So I'm not 100% convinced of the idea that fees solve everything. I think, to an extent, what we're going to end up having is tied agents who are getting commission, going in selling hard. It's very difficult for the public to understand the concept of tied agents—multi-tied IFAs—going in selling hard. People go into their bank and think the salesperson, who is commission incentivised, selling them payment protection insurance, is a financial adviser. That's difficult enough. To tie IFAs' hands by not allowing commission, certainly in environments where people would prefer them, seems to be a problem for me. I understand there are some solutions to that, in that they can keep the commission, but they tell how much it is and rebate if it's over a fee level. It's not my strongest area. It's not what I look at because, basically, in the areas that IFAs look at, I tend not to because that's not my job, if you know what I mean. But I'm not convinced fully.

Jesse Norman: Let me put the question a different way: do you think there is a segment of the investing public that would be disadvantaged by the threat to IFAs from a loss of commission income?

Mr Lewis: I need to be honest with you: I don't cover investment. I don't. So I don't think it would be fair for me to give you an answer because I'm not well enough informed on it.

David Rutley: We had a conversation with Peter Vipond from the ABI recently, and he felt very strongly that the CPMA should have a statutory duty to encourage savings, and Mark Hoban is absolutely opposed to the idea. Based on what you have been saying about the importance of education, where do you think things should fall?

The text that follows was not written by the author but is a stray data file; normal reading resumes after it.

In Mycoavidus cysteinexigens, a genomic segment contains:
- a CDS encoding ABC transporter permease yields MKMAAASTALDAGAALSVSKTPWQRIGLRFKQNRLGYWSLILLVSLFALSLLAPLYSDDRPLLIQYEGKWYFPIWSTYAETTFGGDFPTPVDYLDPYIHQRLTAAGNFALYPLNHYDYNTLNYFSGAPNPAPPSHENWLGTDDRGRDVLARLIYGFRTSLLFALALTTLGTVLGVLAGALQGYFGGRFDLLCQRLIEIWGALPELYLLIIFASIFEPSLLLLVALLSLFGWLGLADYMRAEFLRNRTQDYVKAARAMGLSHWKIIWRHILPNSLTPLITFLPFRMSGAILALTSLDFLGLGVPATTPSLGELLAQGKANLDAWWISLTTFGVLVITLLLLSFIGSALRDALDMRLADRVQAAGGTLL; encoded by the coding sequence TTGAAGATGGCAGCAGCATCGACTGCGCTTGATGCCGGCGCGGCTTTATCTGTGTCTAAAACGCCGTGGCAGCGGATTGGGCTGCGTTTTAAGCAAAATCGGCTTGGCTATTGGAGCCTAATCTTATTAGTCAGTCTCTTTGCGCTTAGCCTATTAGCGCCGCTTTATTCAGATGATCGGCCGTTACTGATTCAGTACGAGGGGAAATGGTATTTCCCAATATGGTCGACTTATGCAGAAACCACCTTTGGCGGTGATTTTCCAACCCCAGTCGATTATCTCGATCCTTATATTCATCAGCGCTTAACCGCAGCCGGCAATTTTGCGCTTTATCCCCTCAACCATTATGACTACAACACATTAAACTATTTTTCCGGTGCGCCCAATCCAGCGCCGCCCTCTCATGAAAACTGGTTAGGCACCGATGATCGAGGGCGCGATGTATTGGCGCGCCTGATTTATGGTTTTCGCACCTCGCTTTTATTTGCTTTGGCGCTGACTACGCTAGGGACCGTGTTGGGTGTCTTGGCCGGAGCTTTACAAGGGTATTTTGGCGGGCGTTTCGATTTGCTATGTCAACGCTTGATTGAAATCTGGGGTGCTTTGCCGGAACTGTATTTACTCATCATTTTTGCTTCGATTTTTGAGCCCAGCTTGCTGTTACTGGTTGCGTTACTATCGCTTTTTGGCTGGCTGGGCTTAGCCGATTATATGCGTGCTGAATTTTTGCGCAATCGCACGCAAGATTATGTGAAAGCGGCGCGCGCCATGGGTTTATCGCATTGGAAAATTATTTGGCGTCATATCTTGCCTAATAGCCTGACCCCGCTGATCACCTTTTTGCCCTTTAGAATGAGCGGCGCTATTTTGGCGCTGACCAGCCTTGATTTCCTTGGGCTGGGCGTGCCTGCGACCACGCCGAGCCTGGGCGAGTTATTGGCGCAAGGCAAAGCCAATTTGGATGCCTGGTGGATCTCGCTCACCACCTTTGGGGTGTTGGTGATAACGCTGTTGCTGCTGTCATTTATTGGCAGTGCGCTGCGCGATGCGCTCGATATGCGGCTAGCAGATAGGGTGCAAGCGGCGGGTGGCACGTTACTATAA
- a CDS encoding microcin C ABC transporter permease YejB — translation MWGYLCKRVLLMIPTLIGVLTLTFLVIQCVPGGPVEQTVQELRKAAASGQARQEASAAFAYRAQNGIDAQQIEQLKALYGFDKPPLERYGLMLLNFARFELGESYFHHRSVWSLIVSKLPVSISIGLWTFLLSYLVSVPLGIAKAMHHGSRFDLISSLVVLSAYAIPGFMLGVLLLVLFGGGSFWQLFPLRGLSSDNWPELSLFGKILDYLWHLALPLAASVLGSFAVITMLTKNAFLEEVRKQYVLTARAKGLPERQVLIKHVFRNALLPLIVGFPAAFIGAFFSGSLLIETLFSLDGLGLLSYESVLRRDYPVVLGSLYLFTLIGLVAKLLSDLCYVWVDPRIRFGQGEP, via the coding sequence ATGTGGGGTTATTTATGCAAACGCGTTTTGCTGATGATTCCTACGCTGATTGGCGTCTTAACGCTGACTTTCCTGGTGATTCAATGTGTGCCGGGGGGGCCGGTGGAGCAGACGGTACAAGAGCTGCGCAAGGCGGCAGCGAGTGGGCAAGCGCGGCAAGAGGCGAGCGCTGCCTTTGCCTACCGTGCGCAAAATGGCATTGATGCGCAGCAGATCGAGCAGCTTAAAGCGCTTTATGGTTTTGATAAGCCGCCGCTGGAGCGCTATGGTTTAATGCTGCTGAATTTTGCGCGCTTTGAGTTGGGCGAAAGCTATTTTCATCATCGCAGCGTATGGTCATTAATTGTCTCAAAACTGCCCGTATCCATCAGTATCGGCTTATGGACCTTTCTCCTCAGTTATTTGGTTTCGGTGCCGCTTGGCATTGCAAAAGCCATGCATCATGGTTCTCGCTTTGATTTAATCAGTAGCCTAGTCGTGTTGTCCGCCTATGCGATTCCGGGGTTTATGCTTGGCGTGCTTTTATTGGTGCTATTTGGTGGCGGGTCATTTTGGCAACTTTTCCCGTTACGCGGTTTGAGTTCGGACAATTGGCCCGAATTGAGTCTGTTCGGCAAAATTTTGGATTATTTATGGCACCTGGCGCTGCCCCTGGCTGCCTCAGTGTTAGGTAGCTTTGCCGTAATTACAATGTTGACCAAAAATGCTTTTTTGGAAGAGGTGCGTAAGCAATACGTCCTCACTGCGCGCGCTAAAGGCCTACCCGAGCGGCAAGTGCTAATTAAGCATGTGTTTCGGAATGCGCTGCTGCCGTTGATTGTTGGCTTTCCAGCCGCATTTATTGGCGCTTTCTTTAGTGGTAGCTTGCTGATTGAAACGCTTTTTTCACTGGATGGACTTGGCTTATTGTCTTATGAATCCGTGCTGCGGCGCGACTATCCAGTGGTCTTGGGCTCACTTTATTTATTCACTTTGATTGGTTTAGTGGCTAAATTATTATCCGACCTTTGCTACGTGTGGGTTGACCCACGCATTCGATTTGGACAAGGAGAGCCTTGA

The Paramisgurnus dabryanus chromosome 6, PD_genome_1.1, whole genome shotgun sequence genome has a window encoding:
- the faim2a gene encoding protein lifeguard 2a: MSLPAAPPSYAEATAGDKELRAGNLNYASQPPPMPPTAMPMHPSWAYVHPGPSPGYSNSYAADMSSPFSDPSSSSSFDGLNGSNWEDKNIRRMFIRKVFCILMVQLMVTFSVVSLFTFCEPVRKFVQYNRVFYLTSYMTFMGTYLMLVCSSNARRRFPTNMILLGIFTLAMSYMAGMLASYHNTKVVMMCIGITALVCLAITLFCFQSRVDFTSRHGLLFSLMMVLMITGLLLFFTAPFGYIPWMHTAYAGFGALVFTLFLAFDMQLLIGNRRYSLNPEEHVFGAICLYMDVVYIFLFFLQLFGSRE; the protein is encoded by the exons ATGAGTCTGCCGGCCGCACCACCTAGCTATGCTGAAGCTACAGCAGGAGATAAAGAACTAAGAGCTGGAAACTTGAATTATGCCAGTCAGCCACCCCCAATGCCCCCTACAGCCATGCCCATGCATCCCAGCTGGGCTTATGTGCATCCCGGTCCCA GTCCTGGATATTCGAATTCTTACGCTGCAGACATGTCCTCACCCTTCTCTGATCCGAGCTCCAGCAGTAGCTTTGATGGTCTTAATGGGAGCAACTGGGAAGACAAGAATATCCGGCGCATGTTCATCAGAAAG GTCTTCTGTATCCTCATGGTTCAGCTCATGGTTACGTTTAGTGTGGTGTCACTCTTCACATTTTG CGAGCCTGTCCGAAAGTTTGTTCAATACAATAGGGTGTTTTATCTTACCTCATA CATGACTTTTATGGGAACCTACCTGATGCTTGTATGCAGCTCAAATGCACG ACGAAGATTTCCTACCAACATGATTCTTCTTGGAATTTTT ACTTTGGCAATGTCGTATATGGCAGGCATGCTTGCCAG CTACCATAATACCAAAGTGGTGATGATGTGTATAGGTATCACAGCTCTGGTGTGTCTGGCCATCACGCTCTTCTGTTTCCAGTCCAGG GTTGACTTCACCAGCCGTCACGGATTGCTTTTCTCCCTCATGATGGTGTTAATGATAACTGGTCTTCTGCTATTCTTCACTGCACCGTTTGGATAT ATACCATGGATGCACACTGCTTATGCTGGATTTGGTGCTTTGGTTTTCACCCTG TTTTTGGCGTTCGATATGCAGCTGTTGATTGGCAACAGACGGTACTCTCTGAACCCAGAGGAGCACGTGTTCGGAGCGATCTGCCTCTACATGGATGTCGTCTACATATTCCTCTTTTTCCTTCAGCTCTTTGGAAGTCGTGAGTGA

Mr Lewis: I think we should first encourage people to pay off their debts, and I think that's one of the great dangers that we have going on right now. I did a talk at the Building Society conference a few years ago, and I asked there, "How many of you are savings managers?"—this is mutuals—and they put their hands up. I said, "How many are remunerated by how much savings you bring in?" They put their hands up. I said, "How many of you tell your staff that if customers come in, the first question they should ask them is, 'Do you have a high interest rate credit card, and have you considered paying that off before you start saving'?" No hands went up. I am very pro people saving—although whether the economy needs it or not is another question; I know the Bank of England doesn't necessarily agree—but they have to pay off their debts first. This is always the problem when we have blunt ideas of how we work things.

So I would first have a debt reduction plan and make sure people are incentivised, first to reduce their debts and only after that to save. If you have debt on an 18% credit card, savings are at 3% after tax, 2% in a high street or even in a top savings account—pay off your credit card. It's the best way you can save. Frankly, going forward, with mortgages now at 5% or 6%, for many people paying off their mortgage, as long as they have an emergency fund, is better than saving. So should it have a statutory remit to encourage people to save? Yes, as long as you count saving in that wider context of reducing debt as being a part of saving. I don't know whether it did or it didn't; you have to forgive me.

David Rutley: Following on from there, what worked well, in your view, with the FSA, and what should be transferred across to CPMA? You highlighted an interesting theme—I know you've been preaching it for many years—about education. How do you think that can be best picked up? So two questions, really.

Mr Lewis: I'll start with education first, if I may.

David Rutley: Sure.

Mr Lewis: It's very difficult not to go on a polemic on this. I've always found that quite difficult. The fact we don't have compulsory financial education in schools, when we've had student loans in this country for 20 years and we have educated the nation into debt when they go to university, but never educated them about debt, is a national disgrace. We're just about to introduce potentially much bigger student loans with real rates of interest, and we are still not going to have compulsory financial education of the people who are going to borrow them. We are going to get them to hang the debts around their neck without understanding it. That is wrong in every single system. The main thing we could do to improve your regulations—to stop mis-selling, to have better informed consumers, to have more responsible borrowing, to penalise irresponsible lenders—would be to teach every child in school how finances work. If they started to understand it, all these problems would diminish.